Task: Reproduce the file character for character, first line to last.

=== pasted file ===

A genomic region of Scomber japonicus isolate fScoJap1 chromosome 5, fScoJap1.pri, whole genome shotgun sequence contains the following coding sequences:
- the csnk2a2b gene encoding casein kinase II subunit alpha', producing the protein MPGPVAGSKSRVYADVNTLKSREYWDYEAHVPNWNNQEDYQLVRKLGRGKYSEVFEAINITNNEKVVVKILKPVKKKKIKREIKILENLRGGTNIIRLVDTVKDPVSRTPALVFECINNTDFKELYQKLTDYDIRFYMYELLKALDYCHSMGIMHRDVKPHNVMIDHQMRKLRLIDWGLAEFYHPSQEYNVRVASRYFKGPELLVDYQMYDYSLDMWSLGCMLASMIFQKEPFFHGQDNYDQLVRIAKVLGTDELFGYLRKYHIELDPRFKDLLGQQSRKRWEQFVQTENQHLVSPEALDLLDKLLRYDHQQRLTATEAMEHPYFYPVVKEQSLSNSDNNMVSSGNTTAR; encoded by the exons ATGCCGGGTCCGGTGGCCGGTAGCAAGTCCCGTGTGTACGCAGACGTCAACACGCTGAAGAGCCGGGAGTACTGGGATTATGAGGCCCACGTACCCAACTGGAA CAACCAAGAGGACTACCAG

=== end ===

A genomic region of Scomber japonicus isolate fScoJap1 chromosome 5, fScoJap1.pri, whole genome shotgun sequence contains the following coding sequences:
- the csnk2a2b gene encoding casein kinase II subunit alpha', producing the protein MPGPVAGSKSRVYADVNTLKSREYWDYEAHVPNWNNQEDYQLVRKLGRGKYSEVFEAINITNNEKVVVKILKPVKKKKIKREIKILENLRGGTNIIRLVDTVKDPVSRTPALVFECINNTDFKELYQKLTDYDIRFYMYELLKALDYCHSMGIMHRDVKPHNVMIDHQMRKLRLIDWGLAEFYHPSQEYNVRVASRYFKGPELLVDYQMYDYSLDMWSLGCMLASMIFQKEPFFHGQDNYDQLVRIAKVLGTDELFGYLRKYHIELDPRFKDLLGQQSRKRWEQFVQTENQHLVSPEALDLLDKLLRYDHQQRLTATEAMEHPYFYPVVKEQSLSNSDNNMVSSGNTTAR; encoded by the exons ATGCCGGGTCCGGTGGCCGGTAGCAAGTCCCGTGTGTACGCAGACGTCAACACGCTGAAGAGCCGGGAGTACTGGGATTATGAGGCCCACGTACCCAACTGGAA CAACCAAGAGGACTACCAG